After having cataract surgery last year, Virginia Hoffman of Silver Spring returned to her surgeon's hospital for a checkup.
"Without asking me if it was okay," she wrote in a recent e-mail to The System, "the doctor brought in four interns to look at my eye."
"I feel this doctor was wrong to invade my privacy in this way. I walked out, and don't plan to go back."
"Good for her," said George J. Annas. "She's absolutely correct. . . . She was there to find out about her eyes; she wasn't there to be teaching material."
As author of "The Rights of Patients" (Southern Illinois University Press), Annas is familiar with the legalities of cases like Hoffman's.
"You don't go to a hospital to exercise your rights," he said last week, but patients are often confronted with privacy and health challenges that can be difficult to address solo.
"When you go to the hospital, you absolutely need an advocate with you, a friend or a family member," said Annas, a professor of health law, bioethics and human rights at the Boston University School of Public Health.
Annas acknowledged that it can be difficult to have a supporter with you around-the-clock. "I don't want the family members to feel guilty if they can't do it, but I think that should be the goal," he said.
"When I've been an advocate," Annas said, "a number of things have come up [including] a physician's mistake in who the patient is. . . . You may not realize that the number-one thing the Joint Commission on the Accreditation of Hospitals is trying to get doctors to do is identify the patient correctly."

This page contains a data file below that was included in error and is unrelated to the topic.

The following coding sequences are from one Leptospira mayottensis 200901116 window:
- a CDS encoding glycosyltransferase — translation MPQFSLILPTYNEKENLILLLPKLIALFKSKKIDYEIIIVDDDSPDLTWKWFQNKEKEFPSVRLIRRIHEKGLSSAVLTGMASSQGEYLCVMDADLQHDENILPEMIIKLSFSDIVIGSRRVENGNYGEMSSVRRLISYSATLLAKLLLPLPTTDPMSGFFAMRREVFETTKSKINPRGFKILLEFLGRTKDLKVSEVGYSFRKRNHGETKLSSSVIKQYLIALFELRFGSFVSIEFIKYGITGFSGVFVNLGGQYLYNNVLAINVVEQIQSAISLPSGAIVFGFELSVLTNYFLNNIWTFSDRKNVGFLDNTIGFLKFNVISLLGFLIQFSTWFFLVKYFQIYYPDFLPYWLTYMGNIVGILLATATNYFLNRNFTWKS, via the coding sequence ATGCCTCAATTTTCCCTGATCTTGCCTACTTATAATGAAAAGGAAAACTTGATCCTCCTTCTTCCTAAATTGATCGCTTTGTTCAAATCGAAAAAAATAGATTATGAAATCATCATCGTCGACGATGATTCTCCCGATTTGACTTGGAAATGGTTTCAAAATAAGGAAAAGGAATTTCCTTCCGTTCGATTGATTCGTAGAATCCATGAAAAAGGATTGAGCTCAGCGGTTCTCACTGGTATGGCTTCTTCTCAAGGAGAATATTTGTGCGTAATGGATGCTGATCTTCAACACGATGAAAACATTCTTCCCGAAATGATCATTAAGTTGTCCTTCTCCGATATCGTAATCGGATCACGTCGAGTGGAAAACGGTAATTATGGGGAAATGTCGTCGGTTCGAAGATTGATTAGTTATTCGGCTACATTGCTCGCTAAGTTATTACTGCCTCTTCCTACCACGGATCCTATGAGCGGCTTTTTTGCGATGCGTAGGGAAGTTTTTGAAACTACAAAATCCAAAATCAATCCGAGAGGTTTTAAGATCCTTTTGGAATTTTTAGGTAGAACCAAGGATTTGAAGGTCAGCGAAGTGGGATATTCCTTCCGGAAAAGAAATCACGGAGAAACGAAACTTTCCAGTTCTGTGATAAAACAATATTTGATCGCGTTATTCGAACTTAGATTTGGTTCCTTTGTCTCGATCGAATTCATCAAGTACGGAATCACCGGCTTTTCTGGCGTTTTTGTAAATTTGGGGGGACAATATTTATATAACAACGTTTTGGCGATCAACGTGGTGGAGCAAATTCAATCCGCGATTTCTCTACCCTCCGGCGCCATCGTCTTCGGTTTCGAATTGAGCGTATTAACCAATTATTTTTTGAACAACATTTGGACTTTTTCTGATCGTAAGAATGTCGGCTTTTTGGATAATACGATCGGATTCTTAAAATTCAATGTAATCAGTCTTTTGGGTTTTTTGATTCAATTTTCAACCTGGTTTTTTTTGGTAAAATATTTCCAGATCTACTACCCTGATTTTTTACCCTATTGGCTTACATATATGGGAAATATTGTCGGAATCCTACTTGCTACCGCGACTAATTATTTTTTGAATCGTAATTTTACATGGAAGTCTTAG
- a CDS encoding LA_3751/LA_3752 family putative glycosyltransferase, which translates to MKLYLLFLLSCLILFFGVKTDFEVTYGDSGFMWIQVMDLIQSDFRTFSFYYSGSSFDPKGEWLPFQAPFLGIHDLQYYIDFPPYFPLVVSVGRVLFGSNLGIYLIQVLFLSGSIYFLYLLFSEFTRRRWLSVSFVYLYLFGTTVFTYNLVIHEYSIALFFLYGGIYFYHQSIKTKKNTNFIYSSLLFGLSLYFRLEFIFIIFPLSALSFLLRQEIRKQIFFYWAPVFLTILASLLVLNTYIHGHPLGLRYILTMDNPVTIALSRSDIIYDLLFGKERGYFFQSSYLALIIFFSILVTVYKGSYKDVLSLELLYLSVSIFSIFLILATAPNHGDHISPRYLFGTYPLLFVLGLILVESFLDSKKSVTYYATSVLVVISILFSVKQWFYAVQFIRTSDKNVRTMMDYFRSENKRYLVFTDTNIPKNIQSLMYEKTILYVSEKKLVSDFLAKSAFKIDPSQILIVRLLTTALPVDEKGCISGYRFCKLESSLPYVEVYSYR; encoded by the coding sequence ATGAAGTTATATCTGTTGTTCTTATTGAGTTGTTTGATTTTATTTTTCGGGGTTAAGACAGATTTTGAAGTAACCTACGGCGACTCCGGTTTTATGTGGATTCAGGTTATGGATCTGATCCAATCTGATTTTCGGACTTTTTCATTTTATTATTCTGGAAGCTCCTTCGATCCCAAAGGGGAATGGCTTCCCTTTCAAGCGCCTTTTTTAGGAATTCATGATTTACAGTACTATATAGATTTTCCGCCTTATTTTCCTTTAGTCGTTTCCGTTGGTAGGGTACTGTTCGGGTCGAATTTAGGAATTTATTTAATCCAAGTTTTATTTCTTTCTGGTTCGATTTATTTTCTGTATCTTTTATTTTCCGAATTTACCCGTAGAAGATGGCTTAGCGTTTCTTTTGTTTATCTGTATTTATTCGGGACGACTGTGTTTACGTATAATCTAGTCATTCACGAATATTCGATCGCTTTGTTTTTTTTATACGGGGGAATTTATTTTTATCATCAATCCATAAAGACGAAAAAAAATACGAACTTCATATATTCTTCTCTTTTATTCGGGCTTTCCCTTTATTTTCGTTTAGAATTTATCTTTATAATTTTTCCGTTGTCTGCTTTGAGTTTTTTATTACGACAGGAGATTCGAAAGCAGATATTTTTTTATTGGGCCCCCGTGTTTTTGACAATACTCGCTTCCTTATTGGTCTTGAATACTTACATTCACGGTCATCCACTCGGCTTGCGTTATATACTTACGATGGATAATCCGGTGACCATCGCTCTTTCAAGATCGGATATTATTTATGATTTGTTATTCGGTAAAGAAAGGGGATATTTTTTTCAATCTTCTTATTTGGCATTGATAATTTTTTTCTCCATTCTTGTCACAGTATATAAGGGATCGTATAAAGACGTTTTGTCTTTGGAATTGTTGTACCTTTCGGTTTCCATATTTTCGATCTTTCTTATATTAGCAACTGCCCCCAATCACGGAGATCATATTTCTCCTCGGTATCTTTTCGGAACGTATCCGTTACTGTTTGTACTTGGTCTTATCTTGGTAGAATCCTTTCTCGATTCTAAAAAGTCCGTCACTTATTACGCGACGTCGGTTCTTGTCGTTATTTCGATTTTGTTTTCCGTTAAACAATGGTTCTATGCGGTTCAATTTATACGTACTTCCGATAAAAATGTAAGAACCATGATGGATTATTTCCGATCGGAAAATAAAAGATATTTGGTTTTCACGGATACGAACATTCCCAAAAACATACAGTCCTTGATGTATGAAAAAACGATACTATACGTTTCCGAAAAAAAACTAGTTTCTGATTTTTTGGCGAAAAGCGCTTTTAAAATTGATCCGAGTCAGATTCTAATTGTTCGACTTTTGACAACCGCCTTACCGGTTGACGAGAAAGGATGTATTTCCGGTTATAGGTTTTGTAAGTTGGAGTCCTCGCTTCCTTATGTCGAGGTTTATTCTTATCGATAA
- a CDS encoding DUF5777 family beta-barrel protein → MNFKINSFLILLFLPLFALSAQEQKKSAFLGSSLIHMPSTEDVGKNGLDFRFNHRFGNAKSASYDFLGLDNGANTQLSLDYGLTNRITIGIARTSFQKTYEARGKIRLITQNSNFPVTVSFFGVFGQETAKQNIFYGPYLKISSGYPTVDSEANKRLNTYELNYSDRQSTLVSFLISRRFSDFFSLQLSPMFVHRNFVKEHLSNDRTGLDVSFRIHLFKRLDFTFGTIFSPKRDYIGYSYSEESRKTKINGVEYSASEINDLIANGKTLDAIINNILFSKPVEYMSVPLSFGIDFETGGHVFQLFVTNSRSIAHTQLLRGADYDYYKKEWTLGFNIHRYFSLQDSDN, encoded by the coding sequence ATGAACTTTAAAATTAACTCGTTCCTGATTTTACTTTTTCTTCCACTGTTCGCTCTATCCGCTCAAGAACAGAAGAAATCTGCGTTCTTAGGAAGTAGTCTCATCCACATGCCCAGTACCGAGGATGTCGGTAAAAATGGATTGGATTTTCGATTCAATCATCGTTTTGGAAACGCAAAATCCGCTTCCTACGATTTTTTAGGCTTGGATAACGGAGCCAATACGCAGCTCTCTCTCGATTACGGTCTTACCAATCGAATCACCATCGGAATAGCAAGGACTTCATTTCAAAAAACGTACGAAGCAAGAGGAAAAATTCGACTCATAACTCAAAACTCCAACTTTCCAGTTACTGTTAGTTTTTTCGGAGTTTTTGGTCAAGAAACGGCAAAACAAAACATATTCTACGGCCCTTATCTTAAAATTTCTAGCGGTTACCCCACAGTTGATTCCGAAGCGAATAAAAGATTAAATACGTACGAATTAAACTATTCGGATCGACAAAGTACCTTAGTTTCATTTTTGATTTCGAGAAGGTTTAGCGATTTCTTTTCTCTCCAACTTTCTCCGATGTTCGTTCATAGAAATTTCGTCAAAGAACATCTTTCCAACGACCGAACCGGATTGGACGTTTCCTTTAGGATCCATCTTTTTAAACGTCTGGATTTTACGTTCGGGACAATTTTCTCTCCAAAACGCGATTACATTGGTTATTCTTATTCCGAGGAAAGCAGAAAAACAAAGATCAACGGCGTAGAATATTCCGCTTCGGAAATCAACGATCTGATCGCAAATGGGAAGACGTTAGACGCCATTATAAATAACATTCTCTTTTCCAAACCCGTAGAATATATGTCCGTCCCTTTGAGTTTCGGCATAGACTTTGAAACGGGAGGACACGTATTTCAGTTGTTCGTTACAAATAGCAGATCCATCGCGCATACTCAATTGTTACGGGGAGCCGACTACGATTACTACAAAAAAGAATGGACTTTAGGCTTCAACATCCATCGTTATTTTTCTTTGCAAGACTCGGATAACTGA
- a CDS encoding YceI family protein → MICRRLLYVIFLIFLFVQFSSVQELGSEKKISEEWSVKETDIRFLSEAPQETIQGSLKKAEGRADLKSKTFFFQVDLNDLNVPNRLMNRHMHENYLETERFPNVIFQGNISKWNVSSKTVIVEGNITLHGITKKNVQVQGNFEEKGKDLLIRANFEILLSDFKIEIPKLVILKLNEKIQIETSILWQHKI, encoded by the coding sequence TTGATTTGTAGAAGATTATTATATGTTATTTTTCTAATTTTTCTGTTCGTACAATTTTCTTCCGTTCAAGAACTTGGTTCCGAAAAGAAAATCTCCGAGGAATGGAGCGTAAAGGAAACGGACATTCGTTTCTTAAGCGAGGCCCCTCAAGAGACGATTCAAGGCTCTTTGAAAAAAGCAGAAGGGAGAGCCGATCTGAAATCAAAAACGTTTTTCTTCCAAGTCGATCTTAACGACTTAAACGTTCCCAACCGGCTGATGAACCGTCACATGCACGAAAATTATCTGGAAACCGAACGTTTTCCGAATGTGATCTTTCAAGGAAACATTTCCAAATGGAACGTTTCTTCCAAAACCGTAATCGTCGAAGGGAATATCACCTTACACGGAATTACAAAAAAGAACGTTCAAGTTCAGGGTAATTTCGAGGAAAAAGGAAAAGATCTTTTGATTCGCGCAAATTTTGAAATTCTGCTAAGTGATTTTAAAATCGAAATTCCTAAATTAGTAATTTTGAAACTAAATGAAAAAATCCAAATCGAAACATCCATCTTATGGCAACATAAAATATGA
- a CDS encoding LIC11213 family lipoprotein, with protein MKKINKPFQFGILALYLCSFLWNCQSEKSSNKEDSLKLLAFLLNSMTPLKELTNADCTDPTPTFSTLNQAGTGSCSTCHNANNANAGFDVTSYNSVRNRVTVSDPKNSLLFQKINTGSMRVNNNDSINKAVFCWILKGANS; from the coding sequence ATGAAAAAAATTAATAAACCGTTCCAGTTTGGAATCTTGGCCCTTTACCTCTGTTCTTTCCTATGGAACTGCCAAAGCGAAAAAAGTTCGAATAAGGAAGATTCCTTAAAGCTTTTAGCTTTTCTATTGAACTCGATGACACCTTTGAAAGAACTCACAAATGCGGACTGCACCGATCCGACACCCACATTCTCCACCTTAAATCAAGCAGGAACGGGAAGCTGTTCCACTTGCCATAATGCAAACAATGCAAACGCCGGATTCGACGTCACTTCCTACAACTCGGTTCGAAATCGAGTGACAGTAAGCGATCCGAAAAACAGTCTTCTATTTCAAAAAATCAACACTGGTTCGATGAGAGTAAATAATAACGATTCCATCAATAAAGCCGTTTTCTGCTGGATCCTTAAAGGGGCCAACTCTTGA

"I've certainly been there when they've tried to give the patient the wrong drugs," Annas continued, so an advocate needs to know what has been prescribed and to verify that this is what the patient is receiving.
Annas's book -- first published in 1975 and recently updated in a third edition -- contains plenty of other advice, including this simple recommendation: "Ask everyone who wants to touch the patient if the person has washed their hands and insist that they either wash their hands or use new gloves."
"Perhaps the most important thing . . . to realize is that few doctors and nurses understand what the law is on patient rights," Annas writes. "Nonetheless, you will encounter people in the hospital who think they know the law, who act like bullies and who will assure you that you must or can't do something because 'it's the law.' They are almost always wrong."
Calls to three hospital gift shops last week revealed that none of them carries Annas's book.
"I'm not surprised at all," he said. "Doctors are pretty ambivalent about patients' rights."
-- Tom Graham
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